How Flash Games Shaped The Internet

The Flash platform – that thing Adobe always asks you to update – is on life support. Granted, Adobe last released an update to its Flash Player less than a month ago, fixing the latest round of security issues, and Flash Professional is still part of Creative Cloud, the collection of tools. Adobe subscription development software. But take a look at the features featured in the latest version of Flash Professional and you’ll see the extent of the platform’s transformation: the focus on developing and deploying applications has shifted from Flash Player to new technologies for the Web.

The dream of the once-represented web Flash, a place radically open to amateur creativity has been quietly replaced by proprietary platforms such as the Apple App Store and Steam. And with each version of Flash Professional, that dream goes further and further away.

So what happened? How did the platform that Adobe once bragged about was installed on 99% of all computers so quickly fell out of favor? And why is this important?

Flash software once promised a universal encoding platform and rich multimedia experience to everyone else. Flash was designed to level out browser differences, render animated content smoothly for instant playback, and be as portable as anything on the web. As it declines, it is being replaced by a more fragmented internet. It’s more than the death of one program. It’s part of a big change in the way people experience and think about the internet.

In 2010, Steve Jobs declared war on Flash, banning it on iOS. Developers seeking to reach the growing number of iPhone users were pressured to switch technology and ditch Flash in favor of the Apple ecosystem. Even Adobe appeared to be ditching Flash, admitting in 2011 that it would no longer support the development of Flash Player on mobile, which was previously Android’s business advantage over iOS. As smartphones and tablets grew in popularity, it looked like Jobs had won, as no developer serious about these platforms could afford to invest their energy in Flash.

Now Flash is not entirely dead. The web is always teeming with Flash content. Take a look at the new games that appear every day on Newgrounds and other Flash portals. And the Flash legacy is all around us. After all, what are games and mobile apps if not the descendants (and in some cases direct translations) of the occasional web arcade and Flash-powered browser games? What is Adult Swim on Cartoon Network, if not a rotating feature of shows that often owe a great deal of debt to Flash animation? Home Movies, Harvey birdman, and Metalocalypse were all produced using Flash’s powerful authoring tools.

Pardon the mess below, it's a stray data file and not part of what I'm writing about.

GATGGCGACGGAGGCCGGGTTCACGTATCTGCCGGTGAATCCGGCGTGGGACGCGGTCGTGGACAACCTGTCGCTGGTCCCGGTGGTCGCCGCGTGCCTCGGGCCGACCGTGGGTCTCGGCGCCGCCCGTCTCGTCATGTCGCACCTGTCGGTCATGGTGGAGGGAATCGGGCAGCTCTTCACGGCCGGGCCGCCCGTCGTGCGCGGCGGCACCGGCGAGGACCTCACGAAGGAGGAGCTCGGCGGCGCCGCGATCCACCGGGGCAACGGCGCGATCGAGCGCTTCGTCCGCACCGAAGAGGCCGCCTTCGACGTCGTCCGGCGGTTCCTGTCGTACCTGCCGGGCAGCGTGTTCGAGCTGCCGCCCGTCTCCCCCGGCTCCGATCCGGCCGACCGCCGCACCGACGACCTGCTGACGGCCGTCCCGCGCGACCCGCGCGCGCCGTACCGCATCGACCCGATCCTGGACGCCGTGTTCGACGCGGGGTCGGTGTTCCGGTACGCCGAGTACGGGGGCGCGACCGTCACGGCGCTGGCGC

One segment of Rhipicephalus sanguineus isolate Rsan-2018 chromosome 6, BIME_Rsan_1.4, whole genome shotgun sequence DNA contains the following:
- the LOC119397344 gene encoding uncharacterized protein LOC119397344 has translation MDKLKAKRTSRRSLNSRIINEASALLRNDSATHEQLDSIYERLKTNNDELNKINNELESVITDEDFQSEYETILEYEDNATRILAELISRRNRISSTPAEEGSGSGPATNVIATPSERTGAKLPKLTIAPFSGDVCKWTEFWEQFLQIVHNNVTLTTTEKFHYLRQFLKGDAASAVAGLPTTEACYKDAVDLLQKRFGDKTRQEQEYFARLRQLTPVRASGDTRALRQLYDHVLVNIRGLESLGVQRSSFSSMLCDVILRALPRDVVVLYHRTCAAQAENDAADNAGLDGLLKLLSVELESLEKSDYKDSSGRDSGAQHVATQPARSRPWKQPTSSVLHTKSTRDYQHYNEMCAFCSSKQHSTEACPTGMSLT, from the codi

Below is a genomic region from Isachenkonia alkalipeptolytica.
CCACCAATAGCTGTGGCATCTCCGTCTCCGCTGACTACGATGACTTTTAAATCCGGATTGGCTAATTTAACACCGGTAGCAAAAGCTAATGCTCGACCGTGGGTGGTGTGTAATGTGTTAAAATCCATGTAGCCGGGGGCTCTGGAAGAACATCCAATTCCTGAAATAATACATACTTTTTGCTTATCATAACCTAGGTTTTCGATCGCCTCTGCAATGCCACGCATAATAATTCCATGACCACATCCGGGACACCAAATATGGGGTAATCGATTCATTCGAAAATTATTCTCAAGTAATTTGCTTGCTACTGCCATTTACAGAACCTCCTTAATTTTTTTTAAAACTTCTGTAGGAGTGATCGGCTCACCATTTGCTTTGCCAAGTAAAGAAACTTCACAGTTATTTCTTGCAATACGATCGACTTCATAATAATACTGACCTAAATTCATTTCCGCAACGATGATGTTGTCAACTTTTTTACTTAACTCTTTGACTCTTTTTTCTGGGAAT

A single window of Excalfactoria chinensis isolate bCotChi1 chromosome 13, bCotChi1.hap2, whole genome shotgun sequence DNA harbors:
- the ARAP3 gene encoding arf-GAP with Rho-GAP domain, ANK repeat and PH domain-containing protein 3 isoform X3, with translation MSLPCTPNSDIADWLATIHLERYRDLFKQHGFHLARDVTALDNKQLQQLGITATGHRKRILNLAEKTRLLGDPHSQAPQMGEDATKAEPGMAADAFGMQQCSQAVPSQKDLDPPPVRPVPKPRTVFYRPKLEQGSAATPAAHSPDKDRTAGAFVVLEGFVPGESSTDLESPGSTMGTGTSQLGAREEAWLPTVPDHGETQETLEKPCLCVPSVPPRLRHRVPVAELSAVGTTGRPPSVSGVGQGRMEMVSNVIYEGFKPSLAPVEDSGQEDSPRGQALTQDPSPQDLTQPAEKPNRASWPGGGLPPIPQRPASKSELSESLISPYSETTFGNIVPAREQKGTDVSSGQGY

Flash raised a generation of animators and game designers with tools that made individual creativity possible in mediums that were otherwise labor intensive. It also allows people to design games and animations for the web, without having to go through broadcast or game companies. Flash offered a content-neutral platform: for users, that meant experimental games and Flash-powered animation wouldn’t have been welcome on typical networks or console systems.

The real death that Flash’s slow decline predicted is the death of an encoder’s dream: the “write once, run anywhere” software platform is dead. The large number of different interfaces currently on the rise reveals how unattainable this dream has become. Just as the idea of ​​a universal language for discourse in culture has proven to be not only impossible to achieve but also undesirable, the idea of ​​a universal software platform is not only improbable but undesirable. Technology is shifting from a single, dominant device to an ecosystem of devices around us, each playing its particular role and each requiring an experience design with particular attention to their various interfaces and possibilities. A universal software platform cannot develop without a near universal interface to meet it.

Some have introduced HTML5, the latest language in the HTML family, as the apparent heir to Flash. But it is not a one-size-fits-all solution either. HTML5 does not work on all platforms and browsers, especially older ones like Internet Explorer. Not all mobile processors are yet up to the task of handling very complex and demanding programs, so many of the best experiences on the web (like those highlighted in Chrome Experiences) are still the most functional and enjoyable on the desktop. .